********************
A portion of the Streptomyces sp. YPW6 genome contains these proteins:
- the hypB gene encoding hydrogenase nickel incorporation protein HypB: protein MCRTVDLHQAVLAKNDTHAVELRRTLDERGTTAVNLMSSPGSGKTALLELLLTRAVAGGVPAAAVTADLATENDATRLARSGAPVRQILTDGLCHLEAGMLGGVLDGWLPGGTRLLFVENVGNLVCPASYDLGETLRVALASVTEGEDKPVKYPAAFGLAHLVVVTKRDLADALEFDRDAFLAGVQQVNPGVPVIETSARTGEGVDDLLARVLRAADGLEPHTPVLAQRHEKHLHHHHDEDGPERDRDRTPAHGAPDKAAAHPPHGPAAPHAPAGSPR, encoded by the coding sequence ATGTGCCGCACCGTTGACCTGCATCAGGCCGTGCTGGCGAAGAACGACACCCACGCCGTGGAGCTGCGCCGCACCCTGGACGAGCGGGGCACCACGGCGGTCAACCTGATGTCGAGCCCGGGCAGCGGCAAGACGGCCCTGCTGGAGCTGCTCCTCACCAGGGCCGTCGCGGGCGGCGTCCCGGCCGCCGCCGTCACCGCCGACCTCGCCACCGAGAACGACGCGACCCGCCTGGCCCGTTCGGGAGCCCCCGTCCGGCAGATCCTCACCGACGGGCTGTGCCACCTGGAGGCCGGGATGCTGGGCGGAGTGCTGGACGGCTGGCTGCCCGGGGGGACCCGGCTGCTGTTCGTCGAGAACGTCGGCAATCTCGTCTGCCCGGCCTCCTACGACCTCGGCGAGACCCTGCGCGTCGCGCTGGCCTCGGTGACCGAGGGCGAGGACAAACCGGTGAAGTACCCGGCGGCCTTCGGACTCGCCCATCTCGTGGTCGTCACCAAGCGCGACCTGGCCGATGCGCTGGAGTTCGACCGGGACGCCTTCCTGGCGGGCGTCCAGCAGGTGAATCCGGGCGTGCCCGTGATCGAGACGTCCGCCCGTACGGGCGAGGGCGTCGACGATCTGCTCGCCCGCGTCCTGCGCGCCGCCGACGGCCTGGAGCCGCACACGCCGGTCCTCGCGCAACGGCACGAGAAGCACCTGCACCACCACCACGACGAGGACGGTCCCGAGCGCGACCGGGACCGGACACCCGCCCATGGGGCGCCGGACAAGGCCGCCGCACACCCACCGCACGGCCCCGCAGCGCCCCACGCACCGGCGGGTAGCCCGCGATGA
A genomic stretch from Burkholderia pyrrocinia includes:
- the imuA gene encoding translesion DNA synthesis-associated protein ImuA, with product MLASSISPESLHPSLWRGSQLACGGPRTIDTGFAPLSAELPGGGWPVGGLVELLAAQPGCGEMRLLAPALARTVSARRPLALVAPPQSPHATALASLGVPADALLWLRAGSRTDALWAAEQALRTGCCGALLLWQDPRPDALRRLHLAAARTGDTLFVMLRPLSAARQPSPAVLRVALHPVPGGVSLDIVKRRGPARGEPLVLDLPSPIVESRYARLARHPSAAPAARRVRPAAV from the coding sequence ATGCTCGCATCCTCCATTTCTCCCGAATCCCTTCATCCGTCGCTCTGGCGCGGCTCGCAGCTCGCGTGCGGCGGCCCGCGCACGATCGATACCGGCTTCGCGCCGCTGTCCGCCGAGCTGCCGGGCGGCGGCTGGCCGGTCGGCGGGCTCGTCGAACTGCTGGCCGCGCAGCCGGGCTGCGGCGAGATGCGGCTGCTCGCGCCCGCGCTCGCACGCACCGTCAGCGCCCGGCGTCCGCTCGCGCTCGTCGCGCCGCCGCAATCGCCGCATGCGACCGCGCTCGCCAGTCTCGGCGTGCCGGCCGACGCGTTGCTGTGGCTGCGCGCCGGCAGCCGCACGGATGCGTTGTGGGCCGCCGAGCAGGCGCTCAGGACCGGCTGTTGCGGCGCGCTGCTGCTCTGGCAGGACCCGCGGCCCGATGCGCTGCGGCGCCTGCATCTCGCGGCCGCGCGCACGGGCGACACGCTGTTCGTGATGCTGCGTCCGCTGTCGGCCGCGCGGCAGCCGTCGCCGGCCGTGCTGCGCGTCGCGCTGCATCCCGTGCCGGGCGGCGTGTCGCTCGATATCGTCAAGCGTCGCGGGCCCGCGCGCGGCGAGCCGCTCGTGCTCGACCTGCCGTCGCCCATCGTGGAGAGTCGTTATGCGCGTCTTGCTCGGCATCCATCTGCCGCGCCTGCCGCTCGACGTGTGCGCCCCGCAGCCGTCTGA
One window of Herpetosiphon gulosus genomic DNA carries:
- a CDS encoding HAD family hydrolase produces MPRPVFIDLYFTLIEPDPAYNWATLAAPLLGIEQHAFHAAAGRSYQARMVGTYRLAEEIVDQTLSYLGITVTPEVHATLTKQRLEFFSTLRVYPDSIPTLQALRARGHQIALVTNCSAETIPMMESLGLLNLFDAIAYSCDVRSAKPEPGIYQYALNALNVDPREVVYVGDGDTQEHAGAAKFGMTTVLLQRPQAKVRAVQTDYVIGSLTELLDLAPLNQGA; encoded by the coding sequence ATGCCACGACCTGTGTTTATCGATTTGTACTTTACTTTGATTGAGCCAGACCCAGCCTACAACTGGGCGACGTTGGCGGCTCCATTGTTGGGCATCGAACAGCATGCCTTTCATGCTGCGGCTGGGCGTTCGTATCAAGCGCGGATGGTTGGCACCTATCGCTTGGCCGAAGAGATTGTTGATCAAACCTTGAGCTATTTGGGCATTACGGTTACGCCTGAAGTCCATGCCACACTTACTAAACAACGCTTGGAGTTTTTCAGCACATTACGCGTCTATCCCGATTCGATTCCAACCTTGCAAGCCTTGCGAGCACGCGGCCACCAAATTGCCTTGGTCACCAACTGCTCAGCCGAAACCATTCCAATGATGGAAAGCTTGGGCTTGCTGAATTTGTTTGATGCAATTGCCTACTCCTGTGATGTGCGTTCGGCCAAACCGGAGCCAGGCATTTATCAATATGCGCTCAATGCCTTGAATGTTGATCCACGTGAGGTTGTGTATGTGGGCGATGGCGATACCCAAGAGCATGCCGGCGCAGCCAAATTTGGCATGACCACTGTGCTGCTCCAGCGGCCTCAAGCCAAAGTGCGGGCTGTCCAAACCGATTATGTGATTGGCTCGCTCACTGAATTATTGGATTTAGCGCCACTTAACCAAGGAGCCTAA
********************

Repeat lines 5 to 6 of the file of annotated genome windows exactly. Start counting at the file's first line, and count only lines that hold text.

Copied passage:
One window of Herpetosiphon gulosus genomic DNA carries:
- a CDS encoding HAD family hydrolase produces MPRPVFIDLYFTLIEPDPAYNWATLAAPLLGIEQHAFHAAAGRSYQARMVGTYRLAEEIVDQTLSYLGITVTPEVHATLTKQRLEFFSTLRVYPDSIPTLQALRARGHQIALVTNCSAETIPMMESLGLLNLFDAIAYSCDVRSAKPEPGIYQYALNALNVDPREVVYVGDGDTQEHAGAAKFGMTTVLLQRPQAKVRAVQTDYVIGSLTELLDLAPLNQGA; encoded by the coding sequence ATGCCACGACCTGTGTTTATCGATTTGTACTTTACTTTGATTGAGCCAGACCCAGCCTACAACTGGGCGACGTTGGCGGCTCCATTGTTGGGCATCGAACAGCATGCCTTTCATGCTGCGGCTGGGCGTTCGTATCAAGCGCGGATGGTTGGCACCTATCGCTTGGCCGAAGAGATTGTTGATCAAACCTTGAGCTATTTGGGCATTACGGTTACGCCTGAAGTCCATGCCACACTTACTAAACAACGCTTGGAGTTTTTCAGCACATTACGCGTCTATCCCGATTCGATTCCAACCTTGCAAGCCTTGCGAGCACGCGGCCACCAAATTGCCTTGGTCACCAACTGCTCAGCCGAAACCATTCCAATGATGGAAAGCTTGGGCTTGCTGAATTTGTTTGATGCAATTGCCTACTCCTGTGATGTGCGTTCGGCCAAACCGGAGCCAGGCATTTATCAATATGCGCTCAATGCCTTGAATGTTGATCCACGTGAGGTTGTGTATGTGGGCGATGGCGATACCCAAGAGCATGCCGGCGCAGCCAAATTTGGCATGACCACTGTGCTGCTCCAGCGGCCTCAAGCCAAAGTGCGGGCTGTCCAAACCGATTATGTGATTGGCTCGCTCACTGAATTATTGGATTTAGCGCCACTTAACCAAGGAGCCTAA